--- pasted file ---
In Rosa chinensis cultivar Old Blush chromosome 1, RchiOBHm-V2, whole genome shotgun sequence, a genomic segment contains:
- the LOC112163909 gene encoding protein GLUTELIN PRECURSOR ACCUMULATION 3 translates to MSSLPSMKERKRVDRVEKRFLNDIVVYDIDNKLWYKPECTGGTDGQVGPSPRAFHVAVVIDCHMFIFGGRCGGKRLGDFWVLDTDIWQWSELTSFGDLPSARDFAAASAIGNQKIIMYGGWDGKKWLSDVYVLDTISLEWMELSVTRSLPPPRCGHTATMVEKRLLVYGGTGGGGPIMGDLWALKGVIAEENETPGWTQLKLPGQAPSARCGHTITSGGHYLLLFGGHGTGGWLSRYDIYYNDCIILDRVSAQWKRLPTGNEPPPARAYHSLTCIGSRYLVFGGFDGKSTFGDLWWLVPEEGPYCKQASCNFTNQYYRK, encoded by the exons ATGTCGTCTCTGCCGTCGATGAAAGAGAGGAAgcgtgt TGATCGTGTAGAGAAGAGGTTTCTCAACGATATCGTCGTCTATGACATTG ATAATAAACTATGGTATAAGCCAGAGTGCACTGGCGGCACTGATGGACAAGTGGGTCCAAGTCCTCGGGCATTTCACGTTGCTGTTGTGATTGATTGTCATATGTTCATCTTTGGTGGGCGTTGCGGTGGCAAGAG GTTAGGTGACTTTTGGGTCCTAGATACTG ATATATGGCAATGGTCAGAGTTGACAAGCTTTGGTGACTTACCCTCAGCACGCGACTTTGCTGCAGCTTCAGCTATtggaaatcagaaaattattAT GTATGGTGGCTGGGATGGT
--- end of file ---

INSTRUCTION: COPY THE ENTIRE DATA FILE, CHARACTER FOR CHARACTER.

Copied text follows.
In Rosa chinensis cultivar Old Blush chromosome 1, RchiOBHm-V2, whole genome shotgun sequence, a genomic segment contains:
- the LOC112163909 gene encoding protein GLUTELIN PRECURSOR ACCUMULATION 3 translates to MSSLPSMKERKRVDRVEKRFLNDIVVYDIDNKLWYKPECTGGTDGQVGPSPRAFHVAVVIDCHMFIFGGRCGGKRLGDFWVLDTDIWQWSELTSFGDLPSARDFAAASAIGNQKIIMYGGWDGKKWLSDVYVLDTISLEWMELSVTRSLPPPRCGHTATMVEKRLLVYGGTGGGGPIMGDLWALKGVIAEENETPGWTQLKLPGQAPSARCGHTITSGGHYLLLFGGHGTGGWLSRYDIYYNDCIILDRVSAQWKRLPTGNEPPPARAYHSLTCIGSRYLVFGGFDGKSTFGDLWWLVPEEGPYCKQASCNFTNQYYRK, encoded by the exons ATGTCGTCTCTGCCGTCGATGAAAGAGAGGAAgcgtgt TGATCGTGTAGAGAAGAGGTTTCTCAACGATATCGTCGTCTATGACATTG ATAATAAACTATGGTATAAGCCAGAGTGCACTGGCGGCACTGATGGACAAGTGGGTCCAAGTCCTCGGGCATTTCACGTTGCTGTTGTGATTGATTGTCATATGTTCATCTTTGGTGGGCGTTGCGGTGGCAAGAG GTTAGGTGACTTTTGGGTCCTAGATACTG ATATATGGCAATGGTCAGAGTTGACAAGCTTTGGTGACTTACCCTCAGCACGCGACTTTGCTGCAGCTTCAGCTATtggaaatcagaaaattattAT GTATGGTGGCTGGGATGGT